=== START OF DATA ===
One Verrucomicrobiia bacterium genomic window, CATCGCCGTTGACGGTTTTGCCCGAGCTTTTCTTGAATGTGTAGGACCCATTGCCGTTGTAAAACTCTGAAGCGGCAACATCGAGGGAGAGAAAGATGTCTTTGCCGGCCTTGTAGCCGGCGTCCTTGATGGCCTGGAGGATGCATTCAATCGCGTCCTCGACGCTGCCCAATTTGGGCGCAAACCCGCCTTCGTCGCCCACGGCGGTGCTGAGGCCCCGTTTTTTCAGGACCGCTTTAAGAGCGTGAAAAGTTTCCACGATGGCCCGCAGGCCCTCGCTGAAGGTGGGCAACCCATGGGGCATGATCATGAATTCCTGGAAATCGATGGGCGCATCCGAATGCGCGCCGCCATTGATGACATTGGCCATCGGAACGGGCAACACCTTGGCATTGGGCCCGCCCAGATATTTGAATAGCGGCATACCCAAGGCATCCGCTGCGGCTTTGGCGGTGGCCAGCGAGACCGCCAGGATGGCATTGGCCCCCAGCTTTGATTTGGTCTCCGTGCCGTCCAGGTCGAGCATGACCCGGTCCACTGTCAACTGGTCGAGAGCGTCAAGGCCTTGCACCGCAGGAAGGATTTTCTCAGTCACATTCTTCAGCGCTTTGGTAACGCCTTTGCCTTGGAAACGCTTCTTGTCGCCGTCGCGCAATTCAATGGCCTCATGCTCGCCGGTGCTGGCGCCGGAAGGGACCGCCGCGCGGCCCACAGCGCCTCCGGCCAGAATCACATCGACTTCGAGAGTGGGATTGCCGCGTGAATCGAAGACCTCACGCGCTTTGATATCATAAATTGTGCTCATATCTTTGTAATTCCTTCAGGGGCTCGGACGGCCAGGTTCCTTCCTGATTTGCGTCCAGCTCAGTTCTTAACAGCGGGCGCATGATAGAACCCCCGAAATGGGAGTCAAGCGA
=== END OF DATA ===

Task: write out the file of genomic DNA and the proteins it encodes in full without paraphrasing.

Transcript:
One Verrucomicrobiia bacterium genomic window, CATCGCCGTTGACGGTTTTGCCCGAGCTTTTCTTGAATGTGTAGGACCCATTGCCGTTGTAAAACTCTGAAGCGGCAACATCGAGGGAGAGAAAGATGTCTTTGCCGGCCTTGTAGCCGGCGTCCTTGATGGCCTGGAGGATGCATTCAATCGCGTCCTCGACGCTGCCCAATTTGGGCGCAAACCCGCCTTCGTCGCCCACGGCGGTGCTGAGGCCCCGTTTTTTCAGGACCGCTTTAAGAGCGTGAAAAGTTTCCACGATGGCCCGCAGGCCCTCGCTGAAGGTGGGCAACCCATGGGGCATGATCATGAATTCCTGGAAATCGATGGGCGCATCCGAATGCGCGCCGCCATTGATGACATTGGCCATCGGAACGGGCAACACCTTGGCATTGGGCCCGCCCAGATATTTGAATAGCGGCATACCCAAGGCATCCGCTGCGGCTTTGGCGGTGGCCAGCGAGACCGCCAGGATGGCATTGGCCCCCAGCTTTGATTTGGTCTCCGTGCCGTCCAGGTCGAGCATGACCCGGTCCACTGTCAACTGGTCGAGAGCGTCAAGGCCTTGCACCGCAGGAAGGATTTTCTCAGTCACATTCTTCAGCGCTTTGGTAACGCCTTTGCCTTGGAAACGCTTCTTGTCGCCGTCGCGCAATTCAATGGCCTCATGCTCGCCGGTGCTGGCGCCGGAAGGGACCGCCGCGCGGCCCACAGCGCCTCCGGCCAGAATCACATCGACTTCGAGAGTGGGATTGCCGCGTGAATCGAAGACCTCACGCGCTTTGATATCATAAATTGTGCTCATATCTTTGTAATTCCTTCAGGGGCTCGGACGGCCAGGTTCCTTCCTGATTTGCGTCCAGCTCAGTTCTTAACAGCGGGCGCATGATAGAACCCCCGAAATGGGAGTCAAGCGA